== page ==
Italiano learned a lot in her position and she recommends every marketing manager start off their career in large international conglomerates. “It is the best school you can ask for. It's more than any BA or MBA. You have the ability to learn from communities of other managers from other countries.”
It was at this time that Italiano became a mother to twins and later had an additional child. During her second maternity leave she wanted to leave the company as she felt that after five years she had met all her challenges. But she was then offered the position of launching the company's e-commerce channel. “I thought about it, researched it and said to myself ‘Yeah, I buy on Amazon’. This was back in 2012 and e-commerce was just starting out. In Israel, we only had Shufersal. Even Amazon still didn't deliver here. I admit I didn't know how big it would be. I launched e-commerce for MAC and then, once it got bigger, I did the same for all the large brands in the company."
Fast forward five years, four brand sites and e-retailer activities, Italiano left ELC with a well-established operation and high double-digit growth year over year. “I remember I spoke to one of our leaders in Israel and he said to me, “without you we would have never made it through covid.”
Italiano recalls trying to educate everyone around her that the sites were not a competitor to the brick and mortar business. “We all need to succeed together, I was just another branch of the brand and I was the future so I needed my colleagues to understand what I was doing. It was a journey. That is where I learned how to engage stakeholders. It took me a while to find my path, I made mistakes, of course, but I understood that without engagement you are all alone. You need to explain to others what is in it for them, then they will join you and go along for the ride.”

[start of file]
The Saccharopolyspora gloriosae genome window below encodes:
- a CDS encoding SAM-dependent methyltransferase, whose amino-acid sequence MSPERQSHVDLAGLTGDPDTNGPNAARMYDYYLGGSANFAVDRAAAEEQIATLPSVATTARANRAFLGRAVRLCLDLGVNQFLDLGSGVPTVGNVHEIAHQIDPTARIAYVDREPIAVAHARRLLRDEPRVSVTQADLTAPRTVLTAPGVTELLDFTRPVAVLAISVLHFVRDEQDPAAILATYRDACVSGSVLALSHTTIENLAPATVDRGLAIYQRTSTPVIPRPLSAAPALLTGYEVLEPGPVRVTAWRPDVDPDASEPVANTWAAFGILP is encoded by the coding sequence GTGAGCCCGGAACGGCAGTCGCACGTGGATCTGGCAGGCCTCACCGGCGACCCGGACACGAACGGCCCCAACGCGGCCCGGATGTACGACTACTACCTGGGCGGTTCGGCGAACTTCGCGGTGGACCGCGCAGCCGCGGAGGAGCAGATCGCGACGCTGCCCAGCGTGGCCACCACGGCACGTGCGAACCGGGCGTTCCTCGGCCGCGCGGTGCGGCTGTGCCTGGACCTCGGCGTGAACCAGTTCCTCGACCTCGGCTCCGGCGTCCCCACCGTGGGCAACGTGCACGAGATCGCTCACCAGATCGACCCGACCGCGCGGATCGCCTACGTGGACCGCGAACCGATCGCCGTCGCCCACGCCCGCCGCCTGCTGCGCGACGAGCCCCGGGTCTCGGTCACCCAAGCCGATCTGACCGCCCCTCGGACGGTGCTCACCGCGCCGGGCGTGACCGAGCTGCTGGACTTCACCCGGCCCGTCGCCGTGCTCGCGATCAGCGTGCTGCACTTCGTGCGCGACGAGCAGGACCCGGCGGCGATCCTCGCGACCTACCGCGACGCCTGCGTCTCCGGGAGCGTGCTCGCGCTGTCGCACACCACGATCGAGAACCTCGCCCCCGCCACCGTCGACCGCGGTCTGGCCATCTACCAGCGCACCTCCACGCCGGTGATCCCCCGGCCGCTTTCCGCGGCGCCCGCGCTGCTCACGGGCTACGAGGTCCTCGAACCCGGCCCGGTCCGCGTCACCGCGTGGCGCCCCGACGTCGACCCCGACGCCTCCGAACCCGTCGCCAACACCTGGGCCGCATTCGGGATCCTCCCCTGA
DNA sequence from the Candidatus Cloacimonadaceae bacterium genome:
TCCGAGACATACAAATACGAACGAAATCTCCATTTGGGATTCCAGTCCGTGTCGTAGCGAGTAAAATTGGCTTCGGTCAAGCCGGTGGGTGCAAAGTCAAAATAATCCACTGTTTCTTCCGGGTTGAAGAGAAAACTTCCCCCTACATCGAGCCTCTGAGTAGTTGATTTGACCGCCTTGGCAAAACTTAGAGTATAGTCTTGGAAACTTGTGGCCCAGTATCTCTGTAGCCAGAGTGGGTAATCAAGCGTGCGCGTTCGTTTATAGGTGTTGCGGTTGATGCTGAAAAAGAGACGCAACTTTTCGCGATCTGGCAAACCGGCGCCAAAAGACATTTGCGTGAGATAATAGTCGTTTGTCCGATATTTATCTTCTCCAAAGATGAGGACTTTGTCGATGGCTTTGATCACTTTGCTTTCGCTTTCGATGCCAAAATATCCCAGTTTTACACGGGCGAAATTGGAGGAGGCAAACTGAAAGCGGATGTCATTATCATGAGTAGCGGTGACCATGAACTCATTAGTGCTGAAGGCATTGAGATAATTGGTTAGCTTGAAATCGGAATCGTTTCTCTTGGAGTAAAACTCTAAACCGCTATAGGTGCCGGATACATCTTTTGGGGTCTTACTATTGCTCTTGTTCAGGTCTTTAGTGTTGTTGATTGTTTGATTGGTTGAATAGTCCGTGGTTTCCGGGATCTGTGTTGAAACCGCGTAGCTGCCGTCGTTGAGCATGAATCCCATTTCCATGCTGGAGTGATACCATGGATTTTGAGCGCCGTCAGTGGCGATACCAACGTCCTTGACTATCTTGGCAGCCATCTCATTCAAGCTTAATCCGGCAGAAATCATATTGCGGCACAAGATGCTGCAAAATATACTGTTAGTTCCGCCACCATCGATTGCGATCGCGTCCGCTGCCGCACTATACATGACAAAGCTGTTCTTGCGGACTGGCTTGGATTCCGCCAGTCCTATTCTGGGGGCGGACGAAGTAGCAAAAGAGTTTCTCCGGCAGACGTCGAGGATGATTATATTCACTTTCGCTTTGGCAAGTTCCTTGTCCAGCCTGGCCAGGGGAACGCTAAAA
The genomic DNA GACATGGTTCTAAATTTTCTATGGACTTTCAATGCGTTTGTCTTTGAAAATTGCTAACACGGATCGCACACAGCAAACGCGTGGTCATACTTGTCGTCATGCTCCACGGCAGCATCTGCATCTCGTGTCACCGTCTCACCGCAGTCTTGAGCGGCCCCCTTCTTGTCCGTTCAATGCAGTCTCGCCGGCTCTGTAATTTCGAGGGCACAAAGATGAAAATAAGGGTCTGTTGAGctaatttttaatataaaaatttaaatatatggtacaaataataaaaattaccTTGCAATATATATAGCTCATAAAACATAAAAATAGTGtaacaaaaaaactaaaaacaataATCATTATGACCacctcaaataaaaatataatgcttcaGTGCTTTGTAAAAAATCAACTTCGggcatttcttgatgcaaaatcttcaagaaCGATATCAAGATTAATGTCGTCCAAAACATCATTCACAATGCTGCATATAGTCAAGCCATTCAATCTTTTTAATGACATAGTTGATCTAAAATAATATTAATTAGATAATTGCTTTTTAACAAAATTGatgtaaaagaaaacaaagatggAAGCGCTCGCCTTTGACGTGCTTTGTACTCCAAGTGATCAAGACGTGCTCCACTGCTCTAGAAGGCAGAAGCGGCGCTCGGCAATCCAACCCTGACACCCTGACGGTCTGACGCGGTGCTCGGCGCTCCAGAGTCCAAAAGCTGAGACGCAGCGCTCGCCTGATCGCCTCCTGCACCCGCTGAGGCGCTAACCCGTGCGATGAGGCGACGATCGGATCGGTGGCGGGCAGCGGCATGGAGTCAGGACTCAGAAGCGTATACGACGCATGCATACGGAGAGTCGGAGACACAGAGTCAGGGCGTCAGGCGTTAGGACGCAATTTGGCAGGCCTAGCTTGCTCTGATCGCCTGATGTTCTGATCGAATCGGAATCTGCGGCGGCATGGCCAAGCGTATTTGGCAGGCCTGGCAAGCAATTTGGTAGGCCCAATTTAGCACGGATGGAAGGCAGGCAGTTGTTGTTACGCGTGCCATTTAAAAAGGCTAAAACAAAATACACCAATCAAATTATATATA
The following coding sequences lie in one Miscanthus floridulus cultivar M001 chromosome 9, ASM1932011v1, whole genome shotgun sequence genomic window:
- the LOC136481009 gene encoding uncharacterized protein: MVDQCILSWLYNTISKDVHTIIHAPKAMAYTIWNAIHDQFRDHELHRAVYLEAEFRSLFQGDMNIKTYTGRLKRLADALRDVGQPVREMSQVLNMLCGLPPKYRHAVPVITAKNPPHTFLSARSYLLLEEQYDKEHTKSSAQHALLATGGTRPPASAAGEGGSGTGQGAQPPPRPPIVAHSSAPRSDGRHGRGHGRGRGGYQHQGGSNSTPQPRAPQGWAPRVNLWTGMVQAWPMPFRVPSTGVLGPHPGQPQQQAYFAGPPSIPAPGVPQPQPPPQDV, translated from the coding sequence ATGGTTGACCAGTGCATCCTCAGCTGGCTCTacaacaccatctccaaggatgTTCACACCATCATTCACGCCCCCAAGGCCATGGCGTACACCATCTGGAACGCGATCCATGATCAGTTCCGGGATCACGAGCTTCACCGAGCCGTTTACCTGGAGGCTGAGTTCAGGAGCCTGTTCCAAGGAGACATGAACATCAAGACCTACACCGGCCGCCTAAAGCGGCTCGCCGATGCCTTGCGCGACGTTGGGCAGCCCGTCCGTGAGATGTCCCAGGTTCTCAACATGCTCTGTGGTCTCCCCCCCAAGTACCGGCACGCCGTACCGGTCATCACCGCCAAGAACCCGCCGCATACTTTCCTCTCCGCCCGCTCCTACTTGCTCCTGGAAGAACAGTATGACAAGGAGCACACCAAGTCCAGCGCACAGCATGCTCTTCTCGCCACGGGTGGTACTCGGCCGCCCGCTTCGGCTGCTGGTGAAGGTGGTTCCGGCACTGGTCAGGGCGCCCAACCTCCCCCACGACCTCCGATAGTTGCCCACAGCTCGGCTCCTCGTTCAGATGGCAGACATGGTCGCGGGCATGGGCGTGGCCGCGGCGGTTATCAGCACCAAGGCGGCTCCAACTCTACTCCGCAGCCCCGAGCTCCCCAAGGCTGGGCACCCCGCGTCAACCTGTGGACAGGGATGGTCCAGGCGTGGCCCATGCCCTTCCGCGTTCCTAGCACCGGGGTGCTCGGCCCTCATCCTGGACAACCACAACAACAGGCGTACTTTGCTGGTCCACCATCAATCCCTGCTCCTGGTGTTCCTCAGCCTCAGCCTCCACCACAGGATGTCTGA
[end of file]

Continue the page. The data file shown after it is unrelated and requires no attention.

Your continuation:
After 11 years, at the age of 40, Italiano decided to pivot. “When I got the offer from Playtika, I was not a gamer at all. And when I got there for the interview and waited for them to call me, I was amazed by the spirit of the people - cool, active, passionate, everyone was on the ‘doing’ side of things. I thought to myself, this is what I want.”
However, Italiano's time at Playtika came to an abrupt ending when she was a part of the wave of layoffs at the company this past December. “I was blindsided. I didn't see it coming. I had all the reasons to think it would be okay. I was successful, the feedback was amazing, people wanted the communities we built, management understood the mindset. However, I keep telling myself everything happens for a reason. I was offended, angry and I cried, I had all the feelings that people who are fired have. I felt it all. I kept expecting to wake up at night and have panic attacks and that hasn’t happened. I keep asking myself why? The answer lies in the difference between who I am today and who I was a few years ago - today I know my worth. I have self confidence in the value I bring with me to any organization. I actually sleep very well at night and I am not in a rush to take every offer. I want to find the exact thing that brings all my values to an organization. I want to work from a place of passion, bringing value, and doing good to the world.”